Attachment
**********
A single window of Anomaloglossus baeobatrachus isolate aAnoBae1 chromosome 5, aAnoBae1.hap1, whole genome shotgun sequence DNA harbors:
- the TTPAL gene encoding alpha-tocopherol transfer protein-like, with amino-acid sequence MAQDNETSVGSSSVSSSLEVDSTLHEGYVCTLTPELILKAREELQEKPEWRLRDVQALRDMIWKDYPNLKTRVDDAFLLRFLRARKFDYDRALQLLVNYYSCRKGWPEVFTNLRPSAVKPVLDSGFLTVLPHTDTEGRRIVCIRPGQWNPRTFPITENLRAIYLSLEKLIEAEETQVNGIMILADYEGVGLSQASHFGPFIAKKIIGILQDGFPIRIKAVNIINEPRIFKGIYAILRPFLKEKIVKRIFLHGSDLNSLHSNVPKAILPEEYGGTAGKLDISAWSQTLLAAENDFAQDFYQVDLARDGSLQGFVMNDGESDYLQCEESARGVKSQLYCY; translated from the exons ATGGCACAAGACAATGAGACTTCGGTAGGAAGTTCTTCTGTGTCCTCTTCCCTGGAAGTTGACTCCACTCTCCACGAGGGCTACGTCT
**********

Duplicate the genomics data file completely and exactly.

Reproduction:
A single window of Anomaloglossus baeobatrachus isolate aAnoBae1 chromosome 5, aAnoBae1.hap1, whole genome shotgun sequence DNA harbors:
- the TTPAL gene encoding alpha-tocopherol transfer protein-like, with amino-acid sequence MAQDNETSVGSSSVSSSLEVDSTLHEGYVCTLTPELILKAREELQEKPEWRLRDVQALRDMIWKDYPNLKTRVDDAFLLRFLRARKFDYDRALQLLVNYYSCRKGWPEVFTNLRPSAVKPVLDSGFLTVLPHTDTEGRRIVCIRPGQWNPRTFPITENLRAIYLSLEKLIEAEETQVNGIMILADYEGVGLSQASHFGPFIAKKIIGILQDGFPIRIKAVNIINEPRIFKGIYAILRPFLKEKIVKRIFLHGSDLNSLHSNVPKAILPEEYGGTAGKLDISAWSQTLLAAENDFAQDFYQVDLARDGSLQGFVMNDGESDYLQCEESARGVKSQLYCY; translated from the exons ATGGCACAAGACAATGAGACTTCGGTAGGAAGTTCTTCTGTGTCCTCTTCCCTGGAAGTTGACTCCACTCTCCACGAGGGCTACGTCT